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24-08-2017 | Oncology | News | Article

Crizotinib shows promise in pediatric ALCL and IMT

medwireNews: Pediatric patients with anaplastic large cell lymphomas (ALCL) and inflammatory myofibroblastic tumors (IMTs) respond well to crizotinib therapy, with more than 80% experiencing an objective response, US researchers report.

Yael Mossé (University of Pennsylvania, Philadelphia) and colleagues explain that “[i]ncreased attention is being placed on the development of targeted agents for patients with cancers that share a molecular etiology to expedite clinical testing of potentially active drugs for rare indications.”

In the current study, Mossé and team evaluated the activity of the anaplastic lymphoma kinase (ALK) inhibitor crizotinib in 26 patients with relapsed/refractory ALK-positive ALCL and 14 patients with metastatic or inoperable ALK-positive IMT. They note that fusions involving the ALK gene are the predominant genetic lesion underlying both of these conditions.

The patients with ALCL received oral crizotinib twice daily at doses of 165 mg/m2 (ALCL165 group; n=6) or the recommended phase II dose of 280 mg/m2 (ALCL280 group; n=20), while those with IMT received the drug at a dose of 100, 165, or 280 mg/m2.

Among the patients with ALCL, the objective response rates were 83% and 90% in the ALCL165 and ALCL280 groups, respectively. The corresponding complete response rates were 83% and 80%, and the partial response rates were 0% and 10%, with median treatment durations of 2.8 and 0.4 years for ALCL165 and ALCL280, respectively.

“The rate, type, and duration of response vastly exceeded those typically observed in any early-phase clinical trial for children with relapsed/refractory cancer, possibly owing to the less complex genomic landscape of ALCL and the addiction to a single driver oncogene,” Mossé and co-authors write in the Journal of Clinical Oncology.

They add that the response did not appear to be dose dependent and say that the findings have provided the rationale for a pilot phase II study combining crizotinib at 165 mg/m2 with conventional chemotherapy in newly diagnosed patients with ALCL.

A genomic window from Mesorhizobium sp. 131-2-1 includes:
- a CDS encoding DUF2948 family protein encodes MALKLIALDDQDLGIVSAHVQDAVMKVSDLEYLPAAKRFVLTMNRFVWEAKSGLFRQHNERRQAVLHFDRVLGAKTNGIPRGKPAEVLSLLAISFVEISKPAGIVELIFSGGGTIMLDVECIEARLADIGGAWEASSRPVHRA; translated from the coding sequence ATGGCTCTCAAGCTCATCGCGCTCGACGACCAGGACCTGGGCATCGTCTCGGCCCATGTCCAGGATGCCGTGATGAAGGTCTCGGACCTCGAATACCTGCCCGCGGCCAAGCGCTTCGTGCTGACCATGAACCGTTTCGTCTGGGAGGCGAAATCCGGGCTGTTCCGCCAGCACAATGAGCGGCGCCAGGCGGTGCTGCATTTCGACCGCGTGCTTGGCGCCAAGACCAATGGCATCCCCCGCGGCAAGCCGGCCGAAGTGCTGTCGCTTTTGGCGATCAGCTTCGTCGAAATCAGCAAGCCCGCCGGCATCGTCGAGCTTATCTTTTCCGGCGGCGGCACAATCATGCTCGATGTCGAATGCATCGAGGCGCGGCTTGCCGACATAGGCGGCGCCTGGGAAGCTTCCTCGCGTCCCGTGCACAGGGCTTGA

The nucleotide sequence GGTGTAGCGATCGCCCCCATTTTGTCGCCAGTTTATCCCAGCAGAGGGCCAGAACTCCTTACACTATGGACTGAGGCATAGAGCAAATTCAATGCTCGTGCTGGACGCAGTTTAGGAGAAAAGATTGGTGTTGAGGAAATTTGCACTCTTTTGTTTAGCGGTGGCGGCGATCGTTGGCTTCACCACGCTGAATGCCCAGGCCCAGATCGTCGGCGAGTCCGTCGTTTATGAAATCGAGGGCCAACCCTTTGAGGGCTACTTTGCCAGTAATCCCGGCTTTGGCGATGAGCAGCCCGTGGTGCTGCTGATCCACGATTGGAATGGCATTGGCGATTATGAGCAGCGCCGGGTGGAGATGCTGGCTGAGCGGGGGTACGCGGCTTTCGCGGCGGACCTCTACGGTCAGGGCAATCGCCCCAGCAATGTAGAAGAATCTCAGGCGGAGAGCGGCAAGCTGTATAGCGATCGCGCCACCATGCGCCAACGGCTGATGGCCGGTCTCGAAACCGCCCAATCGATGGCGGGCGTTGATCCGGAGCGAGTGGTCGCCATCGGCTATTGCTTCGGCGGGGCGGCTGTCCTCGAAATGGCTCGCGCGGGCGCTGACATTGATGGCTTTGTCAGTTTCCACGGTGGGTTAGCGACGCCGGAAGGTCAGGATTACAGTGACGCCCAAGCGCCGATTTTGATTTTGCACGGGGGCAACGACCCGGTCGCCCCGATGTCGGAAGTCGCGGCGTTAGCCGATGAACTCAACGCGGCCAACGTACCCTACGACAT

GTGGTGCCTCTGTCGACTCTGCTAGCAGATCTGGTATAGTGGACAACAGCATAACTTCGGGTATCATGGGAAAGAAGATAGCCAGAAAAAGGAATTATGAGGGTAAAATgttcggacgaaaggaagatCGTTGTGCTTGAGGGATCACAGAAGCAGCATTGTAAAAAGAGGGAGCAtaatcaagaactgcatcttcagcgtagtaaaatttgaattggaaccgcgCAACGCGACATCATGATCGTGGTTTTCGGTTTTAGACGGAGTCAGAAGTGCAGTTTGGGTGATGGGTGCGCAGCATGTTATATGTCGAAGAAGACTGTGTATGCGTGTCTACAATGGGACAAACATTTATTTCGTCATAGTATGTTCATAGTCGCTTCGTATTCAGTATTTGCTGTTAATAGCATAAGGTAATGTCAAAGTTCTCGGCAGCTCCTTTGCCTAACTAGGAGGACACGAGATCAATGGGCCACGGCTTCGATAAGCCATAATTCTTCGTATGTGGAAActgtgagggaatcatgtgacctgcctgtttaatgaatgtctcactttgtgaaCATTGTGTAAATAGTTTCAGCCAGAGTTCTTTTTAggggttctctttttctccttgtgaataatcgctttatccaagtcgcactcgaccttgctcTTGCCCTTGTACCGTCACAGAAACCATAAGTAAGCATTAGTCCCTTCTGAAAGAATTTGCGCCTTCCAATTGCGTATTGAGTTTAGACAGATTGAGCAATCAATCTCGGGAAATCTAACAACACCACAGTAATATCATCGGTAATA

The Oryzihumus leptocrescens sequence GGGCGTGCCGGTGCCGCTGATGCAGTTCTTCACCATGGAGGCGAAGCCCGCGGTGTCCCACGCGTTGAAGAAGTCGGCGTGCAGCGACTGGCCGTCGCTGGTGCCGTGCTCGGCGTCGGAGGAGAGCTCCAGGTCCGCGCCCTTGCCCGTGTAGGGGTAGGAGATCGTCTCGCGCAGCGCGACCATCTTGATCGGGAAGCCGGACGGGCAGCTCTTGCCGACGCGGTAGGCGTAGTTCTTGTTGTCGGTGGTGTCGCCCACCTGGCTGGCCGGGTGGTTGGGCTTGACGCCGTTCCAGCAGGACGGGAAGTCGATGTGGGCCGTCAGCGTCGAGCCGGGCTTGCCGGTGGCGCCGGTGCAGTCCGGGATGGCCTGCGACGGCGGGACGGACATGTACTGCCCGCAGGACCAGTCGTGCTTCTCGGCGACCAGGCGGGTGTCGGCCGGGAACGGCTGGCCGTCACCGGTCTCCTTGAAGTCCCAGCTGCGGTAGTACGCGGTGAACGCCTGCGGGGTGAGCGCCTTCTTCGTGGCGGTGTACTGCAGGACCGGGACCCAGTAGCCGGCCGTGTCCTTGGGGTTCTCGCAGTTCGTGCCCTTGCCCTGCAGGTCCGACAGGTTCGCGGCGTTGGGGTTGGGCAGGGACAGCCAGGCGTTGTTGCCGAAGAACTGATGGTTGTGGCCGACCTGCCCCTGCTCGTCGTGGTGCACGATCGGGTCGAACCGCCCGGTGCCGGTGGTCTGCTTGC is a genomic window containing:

For the patients with IMT, the objective, complete, and partial response rates were 86%, 36%, and 50%, respectively, and the median treatment duration was 1.6 years.

The researchers say this shows that “ALK inhibition was a highly effective therapy [in patients with ALK-positive unresectable IMTs] and supports consideration of frontline therapy with crizotinib, a strategy that could be also be relevant to adults with this rare disease.”

Of note, grade 3 or 4 adverse events were common, occurring in 83% of patients in the ALCL165 group, 100% of those in the ALCL280 group, and in 71% of patients with IMT. The most common drug-related adverse event of grade 3 or 4 was decreased neutrophil count, reported in 33%, 70%, and 43% of patients, respectively.

Mossé et al conclude: “The robust and sustained clinical responses to crizotinib in patients with relapsed or refractory ALK-driven ALCL and IMT highlight the importance of this oncogene and the sensitivity to ALK inhibition in these diseases.”

They add that their findings set “a precedent in pediatric oncology for studying the early-phase activity of a targeted agent in a biomarker-selected and histology-independent cohort of patients.”

By Laura Cowen

medwireNews is an independent medical news service provided by Springer Healthcare. © 2017 Springer Healthcare part of the Springer Nature group

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